UBI Simulation Game

Some results from alpha testing of the Universal Basic Income simulation game

Together with the Swedish Sustainable Economy Foundation I am developing a Universal basic Income “Business Game“. The idea is to take a simplified, fictive country and play around with various aspects of UBI to learn by doing.

We are into the first alpha testing phase and have produced an overview dashboard to look into what sort of figure we are interested in following as the game progresses

Conditions: raise VAT, lower taxes on wages, start raising UBI, reduction in workforce.

The above run was a force run to see how raising taxes and lowering numbers in work looks in the system. As you see the state gets less to spend on services as income declines. Maybe not so interesting. The next run looks at raising UBI from under minimum standard and just raising VAT.

Conditions: raise UBI from under minimum, raise VAT.

The second run added spending power of UBI takers to the dashboard. If you raise VAT you lower spending power. Interestingly – in the simplified model at least – you get MORE state income and the UBI takers do not get lowered VAT. This gives us a hint that it might be possible to raise UBI and Universal Basic Services, although the UBI eats away at the money available for social costs.

Modelling like this raises many detailed questions and it is a difficult task to make the game engine simple enough to handle in a game situation ( so that you learn basic principles) and complex enough to give a feeling of “real life” (so it feels authentic enough).

Let me know in the comments if there is any logic I am missing or any metric you want to see on the dashboard.

Click here for more articles on the UBI simulation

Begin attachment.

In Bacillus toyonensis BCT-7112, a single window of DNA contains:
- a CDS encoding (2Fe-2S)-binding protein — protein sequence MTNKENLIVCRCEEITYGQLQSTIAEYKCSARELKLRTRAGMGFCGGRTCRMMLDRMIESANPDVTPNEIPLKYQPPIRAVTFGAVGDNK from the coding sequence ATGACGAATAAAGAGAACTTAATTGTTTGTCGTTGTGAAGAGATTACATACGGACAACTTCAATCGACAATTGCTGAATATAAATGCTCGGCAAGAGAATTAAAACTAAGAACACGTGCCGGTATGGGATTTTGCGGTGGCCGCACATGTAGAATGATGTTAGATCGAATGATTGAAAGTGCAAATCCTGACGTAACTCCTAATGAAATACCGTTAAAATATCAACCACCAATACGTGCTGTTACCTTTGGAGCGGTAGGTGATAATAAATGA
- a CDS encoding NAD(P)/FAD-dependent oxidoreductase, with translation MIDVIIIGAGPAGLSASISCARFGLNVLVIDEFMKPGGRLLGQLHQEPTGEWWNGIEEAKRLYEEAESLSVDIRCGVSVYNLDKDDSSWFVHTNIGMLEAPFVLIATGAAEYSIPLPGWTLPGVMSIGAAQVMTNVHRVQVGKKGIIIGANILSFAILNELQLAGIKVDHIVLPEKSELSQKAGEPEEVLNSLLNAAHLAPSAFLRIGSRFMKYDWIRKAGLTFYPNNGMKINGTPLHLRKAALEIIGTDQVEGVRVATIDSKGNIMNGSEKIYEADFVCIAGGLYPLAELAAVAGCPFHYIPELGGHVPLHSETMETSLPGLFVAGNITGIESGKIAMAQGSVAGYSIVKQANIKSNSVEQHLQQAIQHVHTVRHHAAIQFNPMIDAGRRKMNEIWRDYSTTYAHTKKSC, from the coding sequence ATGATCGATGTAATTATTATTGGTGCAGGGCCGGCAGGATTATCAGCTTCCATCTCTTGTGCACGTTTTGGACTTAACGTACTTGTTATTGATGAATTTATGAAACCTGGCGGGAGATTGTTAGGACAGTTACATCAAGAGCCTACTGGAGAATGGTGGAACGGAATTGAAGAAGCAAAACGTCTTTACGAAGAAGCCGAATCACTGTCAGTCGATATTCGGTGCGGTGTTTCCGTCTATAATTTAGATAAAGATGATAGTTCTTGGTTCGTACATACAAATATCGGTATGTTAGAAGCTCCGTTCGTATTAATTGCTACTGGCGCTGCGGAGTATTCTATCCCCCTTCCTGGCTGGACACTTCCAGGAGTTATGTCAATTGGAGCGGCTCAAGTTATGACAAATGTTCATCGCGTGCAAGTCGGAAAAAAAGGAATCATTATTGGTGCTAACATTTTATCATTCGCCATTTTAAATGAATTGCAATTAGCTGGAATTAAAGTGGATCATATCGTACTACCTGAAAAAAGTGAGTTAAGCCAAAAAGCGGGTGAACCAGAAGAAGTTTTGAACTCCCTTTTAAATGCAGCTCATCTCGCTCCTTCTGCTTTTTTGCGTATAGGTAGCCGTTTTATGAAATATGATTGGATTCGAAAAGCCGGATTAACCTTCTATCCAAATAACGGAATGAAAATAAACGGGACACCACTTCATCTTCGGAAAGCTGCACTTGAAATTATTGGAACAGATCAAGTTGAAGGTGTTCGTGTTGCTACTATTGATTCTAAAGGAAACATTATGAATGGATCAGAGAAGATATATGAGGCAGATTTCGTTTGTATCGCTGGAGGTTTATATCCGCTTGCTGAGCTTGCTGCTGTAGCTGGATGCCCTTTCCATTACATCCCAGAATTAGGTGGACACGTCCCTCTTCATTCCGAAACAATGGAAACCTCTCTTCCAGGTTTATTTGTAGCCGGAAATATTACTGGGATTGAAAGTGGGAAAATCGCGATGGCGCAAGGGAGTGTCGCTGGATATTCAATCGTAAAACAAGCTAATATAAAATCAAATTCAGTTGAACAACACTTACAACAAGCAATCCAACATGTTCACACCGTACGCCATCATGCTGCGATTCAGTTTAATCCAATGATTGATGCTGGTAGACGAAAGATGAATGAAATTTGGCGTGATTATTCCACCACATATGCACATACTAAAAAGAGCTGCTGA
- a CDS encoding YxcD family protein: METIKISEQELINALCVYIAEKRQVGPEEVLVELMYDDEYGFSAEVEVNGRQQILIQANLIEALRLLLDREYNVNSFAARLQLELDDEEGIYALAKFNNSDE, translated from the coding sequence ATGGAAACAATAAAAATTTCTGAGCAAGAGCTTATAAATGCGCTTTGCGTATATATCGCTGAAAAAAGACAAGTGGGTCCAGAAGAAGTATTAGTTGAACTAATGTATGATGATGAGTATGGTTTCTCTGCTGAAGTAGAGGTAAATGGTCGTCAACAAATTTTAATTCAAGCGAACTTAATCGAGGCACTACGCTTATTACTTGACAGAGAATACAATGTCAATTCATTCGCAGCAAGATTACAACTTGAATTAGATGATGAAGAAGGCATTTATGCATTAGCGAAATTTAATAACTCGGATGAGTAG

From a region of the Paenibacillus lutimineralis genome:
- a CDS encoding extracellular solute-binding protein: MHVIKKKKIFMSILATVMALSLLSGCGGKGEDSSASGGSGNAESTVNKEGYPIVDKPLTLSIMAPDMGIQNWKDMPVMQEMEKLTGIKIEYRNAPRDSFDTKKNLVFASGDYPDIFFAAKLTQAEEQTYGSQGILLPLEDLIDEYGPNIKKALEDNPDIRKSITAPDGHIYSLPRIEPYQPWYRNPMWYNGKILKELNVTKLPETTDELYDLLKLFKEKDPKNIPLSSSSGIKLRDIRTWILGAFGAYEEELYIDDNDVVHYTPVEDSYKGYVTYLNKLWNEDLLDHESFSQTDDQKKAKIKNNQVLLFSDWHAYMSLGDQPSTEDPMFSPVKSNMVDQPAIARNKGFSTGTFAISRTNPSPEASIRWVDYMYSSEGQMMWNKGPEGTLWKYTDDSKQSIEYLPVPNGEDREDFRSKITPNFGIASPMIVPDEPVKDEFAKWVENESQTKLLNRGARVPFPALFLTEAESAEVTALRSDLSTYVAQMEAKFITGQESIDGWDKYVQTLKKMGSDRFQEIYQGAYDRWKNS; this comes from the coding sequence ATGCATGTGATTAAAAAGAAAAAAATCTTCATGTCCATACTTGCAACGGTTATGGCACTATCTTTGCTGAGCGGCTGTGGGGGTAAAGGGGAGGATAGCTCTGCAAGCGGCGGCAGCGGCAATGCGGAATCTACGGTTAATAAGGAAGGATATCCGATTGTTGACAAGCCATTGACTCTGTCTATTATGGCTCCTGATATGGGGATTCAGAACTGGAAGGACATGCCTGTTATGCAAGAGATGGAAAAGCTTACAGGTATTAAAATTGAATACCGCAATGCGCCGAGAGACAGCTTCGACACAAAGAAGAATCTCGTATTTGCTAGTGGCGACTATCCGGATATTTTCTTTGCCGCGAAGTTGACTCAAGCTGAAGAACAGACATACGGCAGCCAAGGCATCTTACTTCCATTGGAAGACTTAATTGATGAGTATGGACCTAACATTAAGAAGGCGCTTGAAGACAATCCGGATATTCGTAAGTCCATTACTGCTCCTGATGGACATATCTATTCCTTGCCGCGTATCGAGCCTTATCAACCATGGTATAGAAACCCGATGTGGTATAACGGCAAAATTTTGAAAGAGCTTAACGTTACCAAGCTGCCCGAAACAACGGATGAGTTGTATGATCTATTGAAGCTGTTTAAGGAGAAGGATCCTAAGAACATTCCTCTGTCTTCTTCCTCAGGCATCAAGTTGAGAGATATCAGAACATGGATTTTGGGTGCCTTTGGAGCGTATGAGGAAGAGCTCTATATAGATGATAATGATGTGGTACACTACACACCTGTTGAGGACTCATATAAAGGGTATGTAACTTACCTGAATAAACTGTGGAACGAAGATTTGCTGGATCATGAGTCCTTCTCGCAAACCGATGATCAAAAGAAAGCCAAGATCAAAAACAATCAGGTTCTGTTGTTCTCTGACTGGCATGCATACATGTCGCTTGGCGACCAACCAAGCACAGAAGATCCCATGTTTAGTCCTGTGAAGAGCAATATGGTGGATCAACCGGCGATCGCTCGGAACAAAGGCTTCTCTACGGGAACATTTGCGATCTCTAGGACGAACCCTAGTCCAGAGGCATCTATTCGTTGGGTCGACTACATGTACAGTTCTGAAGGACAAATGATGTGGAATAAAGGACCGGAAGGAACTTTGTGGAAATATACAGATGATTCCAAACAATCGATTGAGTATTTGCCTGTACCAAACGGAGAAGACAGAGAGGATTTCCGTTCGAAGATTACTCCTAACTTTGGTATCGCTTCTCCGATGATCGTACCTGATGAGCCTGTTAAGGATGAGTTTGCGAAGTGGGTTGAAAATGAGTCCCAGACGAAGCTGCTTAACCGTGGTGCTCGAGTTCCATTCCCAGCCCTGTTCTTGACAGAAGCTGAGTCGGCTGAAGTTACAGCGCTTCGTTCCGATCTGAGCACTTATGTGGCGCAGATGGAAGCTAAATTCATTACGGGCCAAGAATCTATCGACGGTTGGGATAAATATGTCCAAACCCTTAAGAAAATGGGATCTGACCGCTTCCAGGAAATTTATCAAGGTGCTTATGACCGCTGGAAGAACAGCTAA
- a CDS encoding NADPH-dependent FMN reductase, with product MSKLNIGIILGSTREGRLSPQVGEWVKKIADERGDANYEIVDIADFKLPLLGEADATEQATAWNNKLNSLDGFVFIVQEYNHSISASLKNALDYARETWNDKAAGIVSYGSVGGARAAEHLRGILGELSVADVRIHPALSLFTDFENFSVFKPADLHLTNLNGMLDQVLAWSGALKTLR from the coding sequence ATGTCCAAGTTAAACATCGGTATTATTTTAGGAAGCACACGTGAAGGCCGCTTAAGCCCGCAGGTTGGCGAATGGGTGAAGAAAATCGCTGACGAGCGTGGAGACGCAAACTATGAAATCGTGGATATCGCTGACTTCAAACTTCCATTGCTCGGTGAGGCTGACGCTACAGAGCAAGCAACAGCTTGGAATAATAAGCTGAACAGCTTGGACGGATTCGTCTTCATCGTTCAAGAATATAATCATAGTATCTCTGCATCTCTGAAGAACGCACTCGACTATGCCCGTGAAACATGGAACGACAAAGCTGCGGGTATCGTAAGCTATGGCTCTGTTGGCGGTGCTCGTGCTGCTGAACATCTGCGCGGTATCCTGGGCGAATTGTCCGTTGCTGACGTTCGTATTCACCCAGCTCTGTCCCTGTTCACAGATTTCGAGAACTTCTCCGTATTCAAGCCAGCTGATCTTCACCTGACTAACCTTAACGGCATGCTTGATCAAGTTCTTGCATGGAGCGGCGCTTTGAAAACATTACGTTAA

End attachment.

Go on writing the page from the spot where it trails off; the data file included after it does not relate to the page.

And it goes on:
5 thoughts on “UBI Simulation Game”

  1. I think you nail it when you note that the real world is too complicated to be captured in this model.
    In simple terms a full UBS program is going to have a total GDP cost of 23% (that’s around 19% already being spent on social Services + 4% to upgrade to full UBS).
    The rest of spending (20% in avg EU) has to cover all else. So take out some admin and defence and you maybe have 17% GDP. Today that is mostly allocated to targeted cash compensation (Sweden: 20%), but you can rearrange at will.
    Most likely you will end up where every other tax funded UBI does: massive churn for relatively little difference. Targeted (means and needs tested) benefits are unpopular but they are very good at going towards accepted needs and very hard to compensate with a universal cash distribution that uses the same money.

    1. First learning comes from you, then. Making UBI a question of cost only. UBI is something that could be an insurance as companies close down and others open. The altetnative is to provide a (green) job guarantee for everyone. That costs.

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